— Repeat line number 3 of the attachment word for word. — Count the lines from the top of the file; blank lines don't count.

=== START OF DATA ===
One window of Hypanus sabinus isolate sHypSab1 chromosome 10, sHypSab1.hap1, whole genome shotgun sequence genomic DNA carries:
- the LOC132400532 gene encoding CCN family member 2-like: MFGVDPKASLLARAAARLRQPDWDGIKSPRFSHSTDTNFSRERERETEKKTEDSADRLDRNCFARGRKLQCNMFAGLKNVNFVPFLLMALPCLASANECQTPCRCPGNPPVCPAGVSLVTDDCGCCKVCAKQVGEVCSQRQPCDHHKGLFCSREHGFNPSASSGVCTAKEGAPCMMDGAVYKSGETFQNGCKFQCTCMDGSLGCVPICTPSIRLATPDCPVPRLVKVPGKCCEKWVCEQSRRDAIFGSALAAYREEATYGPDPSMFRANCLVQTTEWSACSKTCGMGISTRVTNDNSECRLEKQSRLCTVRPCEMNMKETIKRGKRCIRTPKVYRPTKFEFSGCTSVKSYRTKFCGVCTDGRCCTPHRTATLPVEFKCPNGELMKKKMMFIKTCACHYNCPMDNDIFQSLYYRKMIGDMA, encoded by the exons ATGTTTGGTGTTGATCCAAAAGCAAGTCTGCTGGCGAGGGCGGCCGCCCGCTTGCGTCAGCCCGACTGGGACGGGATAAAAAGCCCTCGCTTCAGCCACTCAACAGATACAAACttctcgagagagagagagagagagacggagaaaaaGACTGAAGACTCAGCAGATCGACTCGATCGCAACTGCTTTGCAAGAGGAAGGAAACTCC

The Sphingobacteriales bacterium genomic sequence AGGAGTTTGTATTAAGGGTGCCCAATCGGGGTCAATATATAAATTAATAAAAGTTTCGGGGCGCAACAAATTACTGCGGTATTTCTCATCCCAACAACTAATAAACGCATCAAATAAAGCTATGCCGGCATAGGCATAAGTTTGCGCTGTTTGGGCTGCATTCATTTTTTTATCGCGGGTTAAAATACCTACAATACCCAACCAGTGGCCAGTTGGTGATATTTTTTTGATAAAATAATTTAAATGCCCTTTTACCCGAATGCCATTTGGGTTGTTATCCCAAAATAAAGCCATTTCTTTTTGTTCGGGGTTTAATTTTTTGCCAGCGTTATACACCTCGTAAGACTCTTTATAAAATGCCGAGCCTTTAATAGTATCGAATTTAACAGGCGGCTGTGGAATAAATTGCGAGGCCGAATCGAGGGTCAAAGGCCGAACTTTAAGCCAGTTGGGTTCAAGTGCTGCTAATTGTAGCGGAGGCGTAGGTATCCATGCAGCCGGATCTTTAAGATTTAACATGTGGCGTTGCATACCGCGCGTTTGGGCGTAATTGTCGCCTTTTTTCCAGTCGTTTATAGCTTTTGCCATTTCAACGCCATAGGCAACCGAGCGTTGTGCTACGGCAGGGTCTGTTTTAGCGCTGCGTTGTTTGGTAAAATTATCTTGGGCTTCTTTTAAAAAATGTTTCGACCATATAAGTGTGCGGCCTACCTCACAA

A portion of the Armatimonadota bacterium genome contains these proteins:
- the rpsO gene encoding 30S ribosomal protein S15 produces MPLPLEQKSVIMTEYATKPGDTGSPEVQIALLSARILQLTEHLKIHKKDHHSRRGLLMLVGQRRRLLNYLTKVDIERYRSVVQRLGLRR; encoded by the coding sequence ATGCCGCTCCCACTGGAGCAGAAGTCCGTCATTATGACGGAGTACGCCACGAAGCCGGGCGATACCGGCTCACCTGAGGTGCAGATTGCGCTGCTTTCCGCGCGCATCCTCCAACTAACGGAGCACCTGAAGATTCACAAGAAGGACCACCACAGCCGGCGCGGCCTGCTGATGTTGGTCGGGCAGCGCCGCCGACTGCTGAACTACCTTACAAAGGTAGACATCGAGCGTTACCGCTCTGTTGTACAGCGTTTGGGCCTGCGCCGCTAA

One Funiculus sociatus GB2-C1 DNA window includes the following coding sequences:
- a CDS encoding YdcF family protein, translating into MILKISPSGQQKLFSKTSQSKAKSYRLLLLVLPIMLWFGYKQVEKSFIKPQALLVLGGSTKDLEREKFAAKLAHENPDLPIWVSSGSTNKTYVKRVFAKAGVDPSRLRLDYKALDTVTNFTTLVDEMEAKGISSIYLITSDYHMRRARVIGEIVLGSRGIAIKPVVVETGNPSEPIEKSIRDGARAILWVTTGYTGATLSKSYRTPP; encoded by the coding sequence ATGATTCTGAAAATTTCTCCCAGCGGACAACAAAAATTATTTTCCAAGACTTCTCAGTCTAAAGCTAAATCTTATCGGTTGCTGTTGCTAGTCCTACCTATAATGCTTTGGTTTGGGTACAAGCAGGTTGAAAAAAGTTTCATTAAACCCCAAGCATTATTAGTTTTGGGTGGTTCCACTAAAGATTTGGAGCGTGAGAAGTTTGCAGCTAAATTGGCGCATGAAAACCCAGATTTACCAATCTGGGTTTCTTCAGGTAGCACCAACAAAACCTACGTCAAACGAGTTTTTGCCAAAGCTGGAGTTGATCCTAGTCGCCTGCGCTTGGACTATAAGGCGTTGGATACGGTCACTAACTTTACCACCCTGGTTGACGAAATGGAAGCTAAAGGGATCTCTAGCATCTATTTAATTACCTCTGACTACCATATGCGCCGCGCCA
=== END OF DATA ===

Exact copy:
The Sphingobacteriales bacterium genomic sequence AGGAGTTTGTATTAAGGGTGCCCAATCGGGGTCAATATATAAATTAATAAAAGTTTCGGGGCGCAACAAATTACTGCGGTATTTCTCATCCCAACAACTAATAAACGCATCAAATAAAGCTATGCCGGCATAGGCATAAGTTTGCGCTGTTTGGGCTGCATTCATTTTTTTATCGCGGGTTAAAATACCTACAATACCCAACCAGTGGCCAGTTGGTGATATTTTTTTGATAAAATAATTTAAATGCCCTTTTACCCGAATGCCATTTGGGTTGTTATCCCAAAATAAAGCCATTTCTTTTTGTTCGGGGTTTAATTTTTTGCCAGCGTTATACACCTCGTAAGACTCTTTATAAAATGCCGAGCCTTTAATAGTATCGAATTTAACAGGCGGCTGTGGAATAAATTGCGAGGCCGAATCGAGGGTCAAAGGCCGAACTTTAAGCCAGTTGGGTTCAAGTGCTGCTAATTGTAGCGGAGGCGTAGGTATCCATGCAGCCGGATCTTTAAGATTTAACATGTGGCGTTGCATACCGCGCGTTTGGGCGTAATTGTCGCCTTTTTTCCAGTCGTTTATAGCTTTTGCCATTTCAACGCCATAGGCAACCGAGCGTTGTGCTACGGCAGGGTCTGTTTTAGCGCTGCGTTGTTTGGTAAAATTATCTTGGGCTTCTTTTAAAAAATGTTTCGACCATATAAGTGTGCGGCCTACCTCACAA